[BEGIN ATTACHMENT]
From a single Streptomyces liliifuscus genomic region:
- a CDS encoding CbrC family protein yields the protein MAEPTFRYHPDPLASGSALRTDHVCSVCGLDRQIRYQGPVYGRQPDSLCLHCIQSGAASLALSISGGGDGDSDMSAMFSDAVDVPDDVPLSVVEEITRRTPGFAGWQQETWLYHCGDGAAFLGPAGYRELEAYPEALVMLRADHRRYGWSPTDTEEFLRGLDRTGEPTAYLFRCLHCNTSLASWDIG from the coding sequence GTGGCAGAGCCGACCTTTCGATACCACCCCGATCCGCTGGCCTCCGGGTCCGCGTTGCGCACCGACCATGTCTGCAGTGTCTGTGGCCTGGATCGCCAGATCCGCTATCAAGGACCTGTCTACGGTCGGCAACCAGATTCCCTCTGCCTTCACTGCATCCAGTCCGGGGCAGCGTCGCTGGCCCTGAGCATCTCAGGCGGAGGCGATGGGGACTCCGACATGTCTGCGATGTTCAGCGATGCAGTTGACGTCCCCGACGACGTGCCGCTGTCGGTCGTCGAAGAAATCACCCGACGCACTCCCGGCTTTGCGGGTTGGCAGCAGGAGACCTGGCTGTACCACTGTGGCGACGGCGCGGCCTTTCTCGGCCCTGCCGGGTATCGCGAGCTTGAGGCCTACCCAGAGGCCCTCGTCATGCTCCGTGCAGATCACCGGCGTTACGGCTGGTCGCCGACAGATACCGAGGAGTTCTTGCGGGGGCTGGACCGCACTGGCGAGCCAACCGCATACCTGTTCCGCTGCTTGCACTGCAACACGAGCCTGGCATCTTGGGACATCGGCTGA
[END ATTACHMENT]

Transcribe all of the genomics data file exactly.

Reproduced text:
From a single Streptomyces liliifuscus genomic region:
- a CDS encoding CbrC family protein yields the protein MAEPTFRYHPDPLASGSALRTDHVCSVCGLDRQIRYQGPVYGRQPDSLCLHCIQSGAASLALSISGGGDGDSDMSAMFSDAVDVPDDVPLSVVEEITRRTPGFAGWQQETWLYHCGDGAAFLGPAGYRELEAYPEALVMLRADHRRYGWSPTDTEEFLRGLDRTGEPTAYLFRCLHCNTSLASWDIG from the coding sequence GTGGCAGAGCCGACCTTTCGATACCACCCCGATCCGCTGGCCTCCGGGTCCGCGTTGCGCACCGACCATGTCTGCAGTGTCTGTGGCCTGGATCGCCAGATCCGCTATCAAGGACCTGTCTACGGTCGGCAACCAGATTCCCTCTGCCTTCACTGCATCCAGTCCGGGGCAGCGTCGCTGGCCCTGAGCATCTCAGGCGGAGGCGATGGGGACTCCGACATGTCTGCGATGTTCAGCGATGCAGTTGACGTCCCCGACGACGTGCCGCTGTCGGTCGTCGAAGAAATCACCCGACGCACTCCCGGCTTTGCGGGTTGGCAGCAGGAGACCTGGCTGTACCACTGTGGCGACGGCGCGGCCTTTCTCGGCCCTGCCGGGTATCGCGAGCTTGAGGCCTACCCAGAGGCCCTCGTCATGCTCCGTGCAGATCACCGGCGTTACGGCTGGTCGCCGACAGATACCGAGGAGTTCTTGCGGGGGCTGGACCGCACTGGCGAGCCAACCGCATACCTGTTCCGCTGCTTGCACTGCAACACGAGCCTGGCATCTTGGGACATCGGCTGA